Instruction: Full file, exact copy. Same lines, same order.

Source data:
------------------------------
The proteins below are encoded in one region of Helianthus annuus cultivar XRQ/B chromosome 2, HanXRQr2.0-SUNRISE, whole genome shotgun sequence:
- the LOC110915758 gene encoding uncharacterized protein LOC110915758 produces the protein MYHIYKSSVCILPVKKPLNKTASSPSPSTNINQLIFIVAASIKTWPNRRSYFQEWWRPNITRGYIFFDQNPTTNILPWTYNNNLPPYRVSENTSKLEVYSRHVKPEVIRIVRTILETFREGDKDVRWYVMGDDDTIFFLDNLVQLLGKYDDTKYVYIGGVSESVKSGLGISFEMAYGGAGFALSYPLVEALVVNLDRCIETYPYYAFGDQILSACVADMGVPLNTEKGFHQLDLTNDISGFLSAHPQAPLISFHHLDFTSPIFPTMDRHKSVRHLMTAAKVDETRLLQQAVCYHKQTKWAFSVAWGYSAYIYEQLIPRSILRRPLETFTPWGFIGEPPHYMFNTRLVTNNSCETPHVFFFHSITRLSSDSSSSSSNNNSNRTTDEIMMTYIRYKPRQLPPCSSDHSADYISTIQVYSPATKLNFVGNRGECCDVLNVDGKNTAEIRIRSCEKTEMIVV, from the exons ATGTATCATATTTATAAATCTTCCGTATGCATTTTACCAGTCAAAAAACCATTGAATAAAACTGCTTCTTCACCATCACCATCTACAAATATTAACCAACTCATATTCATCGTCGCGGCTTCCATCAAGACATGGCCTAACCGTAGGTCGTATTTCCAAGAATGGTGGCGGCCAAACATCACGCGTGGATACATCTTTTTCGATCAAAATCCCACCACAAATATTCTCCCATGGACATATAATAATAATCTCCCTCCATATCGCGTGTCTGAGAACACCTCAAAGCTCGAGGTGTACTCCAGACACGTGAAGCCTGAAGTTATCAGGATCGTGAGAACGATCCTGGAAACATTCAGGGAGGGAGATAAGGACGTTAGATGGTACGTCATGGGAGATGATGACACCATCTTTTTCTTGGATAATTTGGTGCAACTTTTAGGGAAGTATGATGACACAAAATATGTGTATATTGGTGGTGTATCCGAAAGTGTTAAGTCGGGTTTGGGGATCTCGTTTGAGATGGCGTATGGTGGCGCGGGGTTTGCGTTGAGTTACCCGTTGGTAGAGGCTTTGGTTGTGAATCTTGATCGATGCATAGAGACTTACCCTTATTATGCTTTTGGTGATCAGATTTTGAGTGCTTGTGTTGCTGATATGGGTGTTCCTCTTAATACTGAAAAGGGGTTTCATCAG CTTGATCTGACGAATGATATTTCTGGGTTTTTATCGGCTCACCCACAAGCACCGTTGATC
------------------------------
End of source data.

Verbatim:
The proteins below are encoded in one region of Helianthus annuus cultivar XRQ/B chromosome 2, HanXRQr2.0-SUNRISE, whole genome shotgun sequence:
- the LOC110915758 gene encoding uncharacterized protein LOC110915758 produces the protein MYHIYKSSVCILPVKKPLNKTASSPSPSTNINQLIFIVAASIKTWPNRRSYFQEWWRPNITRGYIFFDQNPTTNILPWTYNNNLPPYRVSENTSKLEVYSRHVKPEVIRIVRTILETFREGDKDVRWYVMGDDDTIFFLDNLVQLLGKYDDTKYVYIGGVSESVKSGLGISFEMAYGGAGFALSYPLVEALVVNLDRCIETYPYYAFGDQILSACVADMGVPLNTEKGFHQLDLTNDISGFLSAHPQAPLISFHHLDFTSPIFPTMDRHKSVRHLMTAAKVDETRLLQQAVCYHKQTKWAFSVAWGYSAYIYEQLIPRSILRRPLETFTPWGFIGEPPHYMFNTRLVTNNSCETPHVFFFHSITRLSSDSSSSSSNNNSNRTTDEIMMTYIRYKPRQLPPCSSDHSADYISTIQVYSPATKLNFVGNRGECCDVLNVDGKNTAEIRIRSCEKTEMIVV, from the exons ATGTATCATATTTATAAATCTTCCGTATGCATTTTACCAGTCAAAAAACCATTGAATAAAACTGCTTCTTCACCATCACCATCTACAAATATTAACCAACTCATATTCATCGTCGCGGCTTCCATCAAGACATGGCCTAACCGTAGGTCGTATTTCCAAGAATGGTGGCGGCCAAACATCACGCGTGGATACATCTTTTTCGATCAAAATCCCACCACAAATATTCTCCCATGGACATATAATAATAATCTCCCTCCATATCGCGTGTCTGAGAACACCTCAAAGCTCGAGGTGTACTCCAGACACGTGAAGCCTGAAGTTATCAGGATCGTGAGAACGATCCTGGAAACATTCAGGGAGGGAGATAAGGACGTTAGATGGTACGTCATGGGAGATGATGACACCATCTTTTTCTTGGATAATTTGGTGCAACTTTTAGGGAAGTATGATGACACAAAATATGTGTATATTGGTGGTGTATCCGAAAGTGTTAAGTCGGGTTTGGGGATCTCGTTTGAGATGGCGTATGGTGGCGCGGGGTTTGCGTTGAGTTACCCGTTGGTAGAGGCTTTGGTTGTGAATCTTGATCGATGCATAGAGACTTACCCTTATTATGCTTTTGGTGATCAGATTTTGAGTGCTTGTGTTGCTGATATGGGTGTTCCTCTTAATACTGAAAAGGGGTTTCATCAG CTTGATCTGACGAATGATATTTCTGGGTTTTTATCGGCTCACCCACAAGCACCGTTGATC